Growth Of Groundnut Plants

By Agromisa on 27 Apr 2016 | read
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Submitted by bharati

There are 4 types of groundnut plants based on the growth habit:

Spanish (bunch), Virginia (bunch), Virginia (runner) and Valencia (bunch).

In the Spanish (bunch) group, the plants

grow erect, possess light-green leaves, have round, plump non-dormant seeds, with light-rose testa, small pods, rarely have more than 2 seeds/pod, produce pods in clusters at the base of the plant, and popularly cultivated type.

In Virginia bunch and runner type,

the branches crawl either partially or completely on the surface of the soil, produce large pods all along them, possess dark-green foliage, have oblong, dormant brownish seeds and late maturing but yield higher than bunch types.

In Valencia bunch type,

very sparse branching habit dark green foliage seeds long or short seed coats purple, red, russet, or tan many pods may have 3-4 seeds are relatively unimportant

Virginia spreading type

Observe branches and pod setting in the above two types

After sowing, seedlings emerge in 5-10 days, depending on sowing depth and soil moisture.

Bunch types do not possess seed dormancy. But seed of spreading types have a dormant period of 1-6 months, after harvest, depending on temperature and storage conditions. However, the dormancy can be broken by heat treatment or ethylene treatment.

The plants usually grow slowly until about 40 days after planting. Peanut plants start flowering about 25 to 40 days after planting (Fig). Growth is more rapid between 40 to 100 days. During this period a four- to five-fold increase in peanut foliage occurs.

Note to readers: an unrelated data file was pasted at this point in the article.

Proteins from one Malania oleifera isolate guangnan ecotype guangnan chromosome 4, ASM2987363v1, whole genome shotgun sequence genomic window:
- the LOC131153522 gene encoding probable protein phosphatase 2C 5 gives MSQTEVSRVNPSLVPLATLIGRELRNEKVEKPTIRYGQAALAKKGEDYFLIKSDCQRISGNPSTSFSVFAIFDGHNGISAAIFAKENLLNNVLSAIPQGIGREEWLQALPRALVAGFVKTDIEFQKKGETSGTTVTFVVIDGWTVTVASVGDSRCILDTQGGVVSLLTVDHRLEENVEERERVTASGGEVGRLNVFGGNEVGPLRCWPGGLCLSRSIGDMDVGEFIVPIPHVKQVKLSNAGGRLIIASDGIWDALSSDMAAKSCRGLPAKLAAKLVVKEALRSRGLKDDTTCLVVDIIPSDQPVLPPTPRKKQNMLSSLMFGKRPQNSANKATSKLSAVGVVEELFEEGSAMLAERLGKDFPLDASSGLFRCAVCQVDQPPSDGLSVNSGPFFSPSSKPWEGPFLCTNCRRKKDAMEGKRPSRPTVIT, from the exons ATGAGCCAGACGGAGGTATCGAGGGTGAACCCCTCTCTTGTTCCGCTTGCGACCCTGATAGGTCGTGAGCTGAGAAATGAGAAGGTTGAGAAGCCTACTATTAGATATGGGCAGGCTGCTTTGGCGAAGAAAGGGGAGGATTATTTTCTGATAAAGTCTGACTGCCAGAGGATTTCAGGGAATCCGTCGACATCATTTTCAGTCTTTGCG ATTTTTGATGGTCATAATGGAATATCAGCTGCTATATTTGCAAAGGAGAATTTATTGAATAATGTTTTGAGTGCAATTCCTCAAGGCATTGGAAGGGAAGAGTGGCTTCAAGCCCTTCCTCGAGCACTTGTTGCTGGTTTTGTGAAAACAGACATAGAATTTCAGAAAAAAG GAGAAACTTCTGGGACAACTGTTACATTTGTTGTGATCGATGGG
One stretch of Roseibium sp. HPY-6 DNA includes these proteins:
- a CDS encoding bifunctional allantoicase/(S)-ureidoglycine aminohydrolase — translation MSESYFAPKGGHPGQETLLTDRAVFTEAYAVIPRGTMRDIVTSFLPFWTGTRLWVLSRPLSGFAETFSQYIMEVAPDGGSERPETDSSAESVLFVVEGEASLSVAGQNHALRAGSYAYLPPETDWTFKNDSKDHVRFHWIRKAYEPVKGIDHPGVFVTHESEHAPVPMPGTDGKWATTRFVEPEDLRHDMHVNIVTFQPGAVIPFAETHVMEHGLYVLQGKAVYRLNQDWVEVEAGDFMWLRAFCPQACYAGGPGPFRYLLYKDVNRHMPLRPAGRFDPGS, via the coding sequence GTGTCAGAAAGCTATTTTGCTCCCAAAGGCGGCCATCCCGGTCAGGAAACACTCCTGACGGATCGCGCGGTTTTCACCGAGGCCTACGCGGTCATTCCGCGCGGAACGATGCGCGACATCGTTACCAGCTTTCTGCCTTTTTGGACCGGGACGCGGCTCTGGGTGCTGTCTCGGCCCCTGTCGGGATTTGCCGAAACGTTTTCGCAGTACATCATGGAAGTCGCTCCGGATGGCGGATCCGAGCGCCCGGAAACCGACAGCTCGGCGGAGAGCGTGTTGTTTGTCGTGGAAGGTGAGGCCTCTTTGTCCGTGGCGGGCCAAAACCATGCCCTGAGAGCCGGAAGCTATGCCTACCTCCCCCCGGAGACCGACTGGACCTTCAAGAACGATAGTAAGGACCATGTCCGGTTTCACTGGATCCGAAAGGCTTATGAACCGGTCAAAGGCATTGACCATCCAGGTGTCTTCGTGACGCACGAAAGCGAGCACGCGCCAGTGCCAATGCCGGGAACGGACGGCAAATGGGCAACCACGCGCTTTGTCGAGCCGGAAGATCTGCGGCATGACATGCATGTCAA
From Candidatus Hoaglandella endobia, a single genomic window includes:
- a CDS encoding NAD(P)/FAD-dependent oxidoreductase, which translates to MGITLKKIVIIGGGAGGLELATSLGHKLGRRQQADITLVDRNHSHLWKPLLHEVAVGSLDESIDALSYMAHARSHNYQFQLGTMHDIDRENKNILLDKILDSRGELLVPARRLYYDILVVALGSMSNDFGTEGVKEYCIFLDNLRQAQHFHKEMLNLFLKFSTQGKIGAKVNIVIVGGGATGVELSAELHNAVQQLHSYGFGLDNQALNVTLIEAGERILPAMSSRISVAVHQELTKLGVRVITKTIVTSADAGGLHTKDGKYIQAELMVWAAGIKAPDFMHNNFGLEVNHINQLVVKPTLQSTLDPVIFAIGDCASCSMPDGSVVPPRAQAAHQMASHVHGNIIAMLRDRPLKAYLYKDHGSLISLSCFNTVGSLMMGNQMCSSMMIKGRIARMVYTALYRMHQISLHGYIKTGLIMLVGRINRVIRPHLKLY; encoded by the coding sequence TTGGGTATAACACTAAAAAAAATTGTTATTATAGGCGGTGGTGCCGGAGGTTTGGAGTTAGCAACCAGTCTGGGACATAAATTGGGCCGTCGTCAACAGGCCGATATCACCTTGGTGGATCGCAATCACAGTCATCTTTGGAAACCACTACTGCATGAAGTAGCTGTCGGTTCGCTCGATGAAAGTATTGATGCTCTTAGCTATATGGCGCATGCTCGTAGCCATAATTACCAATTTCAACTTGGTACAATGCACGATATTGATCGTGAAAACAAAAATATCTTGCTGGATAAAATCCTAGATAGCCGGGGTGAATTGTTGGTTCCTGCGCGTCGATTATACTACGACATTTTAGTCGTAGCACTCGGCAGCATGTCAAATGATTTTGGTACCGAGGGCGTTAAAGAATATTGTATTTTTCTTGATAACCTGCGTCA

Groundnuts can flower (orange yellow) over a long period (20-60 days), depending on moisture availability, and temperature. The flowering period is considerably shorter in bunch type of cultivars than in spreading types.

The flowers are born mostly near the base of plant. It is a self pollinated crop i.e its own pollen fertilizes the ovules. After fertilization stalk of ovary elongates and forms peg which contains fertilized ovules at the tip. The pegs penetrate the soil up to a depth of 7 cm and then grows horizontally when the ovary starts developing as a pod containing seeds.

Growing ovary. Aerial peg, 5 to 7 days. Peg soil penetration, 8 to 12 days. Beginning of pod enlargement, 14 to 21 days. Early stage in pod development. Immature pod.

(Stages of pod development after Smith,1950)

Normally 60-80 days are required for pod development from flowering to maturation in spreading types and slightly less than that (50-60 days) in bunch types. Vegetative development declines during pod filling.

Bunch type takes 85 to 100 days to mature and spreading cultivars mature in 110 to 130 days under warm conditions.

 

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